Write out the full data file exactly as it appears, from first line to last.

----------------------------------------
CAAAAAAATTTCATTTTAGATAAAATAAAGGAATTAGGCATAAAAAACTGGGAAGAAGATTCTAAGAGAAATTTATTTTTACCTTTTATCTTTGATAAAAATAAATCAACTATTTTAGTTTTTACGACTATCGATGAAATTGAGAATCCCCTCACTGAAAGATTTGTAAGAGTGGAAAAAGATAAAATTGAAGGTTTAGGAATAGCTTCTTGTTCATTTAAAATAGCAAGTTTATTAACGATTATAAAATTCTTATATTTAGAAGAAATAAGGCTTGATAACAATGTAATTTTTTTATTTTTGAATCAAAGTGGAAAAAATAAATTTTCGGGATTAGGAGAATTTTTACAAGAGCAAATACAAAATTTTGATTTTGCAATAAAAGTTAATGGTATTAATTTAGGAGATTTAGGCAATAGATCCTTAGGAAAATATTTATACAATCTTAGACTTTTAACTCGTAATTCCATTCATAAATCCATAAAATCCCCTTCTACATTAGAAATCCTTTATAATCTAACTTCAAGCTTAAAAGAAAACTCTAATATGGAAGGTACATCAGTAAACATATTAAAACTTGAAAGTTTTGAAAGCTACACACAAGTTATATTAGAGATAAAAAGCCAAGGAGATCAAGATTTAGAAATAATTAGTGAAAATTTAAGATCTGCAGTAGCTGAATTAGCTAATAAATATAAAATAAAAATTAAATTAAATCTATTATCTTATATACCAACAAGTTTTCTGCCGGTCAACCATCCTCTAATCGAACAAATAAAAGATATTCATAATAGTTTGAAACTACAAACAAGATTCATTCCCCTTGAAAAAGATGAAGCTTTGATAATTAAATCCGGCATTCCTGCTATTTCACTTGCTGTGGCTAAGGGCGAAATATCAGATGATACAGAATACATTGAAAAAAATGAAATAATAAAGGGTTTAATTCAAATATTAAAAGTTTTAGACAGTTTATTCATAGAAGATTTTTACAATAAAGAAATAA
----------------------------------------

CAAAAAAATTTCATTTTAGATAAAATAAAGGAATTAGGCATAAAAAACTGGGAAGAAGATTCTAAGAGAAATTTATTTTTACCTTTTATCTTTGATAAAAATAAATCAACTATTTTAGTTTTTACGACTATCGATGAAATTGAGAATCCCCTCACTGAAAGATTTGTAAGAGTGGAAAAAGATAAAATTGAAGGTTTAGGAATAGCTTCTTGTTCATTTAAAATAGCAAGTTTATTAACGATTATAAAATTCTTATATTTAGAAGAAATAAGGCTTGATAACAATGTAATTTTTTTATTTTTGAATCAAAGTGGAAAAAATAAATTTTCGGGATTAGGAGAATTTTTACAAGAGCAAATACAAAATTTTGATTTTGCAATAAAAGTTAATGGTATTAATTTAGGAGATTTAGGCAATAGATCCTTAGGAAAATATTTATACAATCTTAGACTTTTAACTCGTAATTCCATTCATAAATCCATAAAATCCCCTTCTACATTAGAAATCCTTTATAATCTAACTTCAAGCTTAAAAGAAAACTCTAATATGGAAGGTACATCAGTAAACATATTAAAACTTGAAAGTTTTGAAAGCTACACACAAGTTATATTAGAGATAAAAAGCCAAGGAGATCAAGATTTAGAAATAATTAGTGAAAATTTAAGATCTGCAGTAGCTGAATTAGCTAATAAATATAAAATAAAAATTAAATTAAATCTATTATCTTATATACCAACAAGTTTTCTGCCGGTCAACCATCCTCTAATCGAACAAATAAAAGATATTCATAATAGTTTGAAACTACAAACAAGATTCATTCCCCTTGAAAAAGATGAAGCTTTGATAATTAAATCCGGCATTCCTGCTATTTCACTTGCTGTGGCTAAGGGCGAAATATCAGATGATACAGAATACATTGAAAAAAATGAAATAATAAAGGGTTTAATTCAAATATTAAAAGTTTTAGACAGTTTATTCATAGAAGATTTTTACAATAAAGAAATAA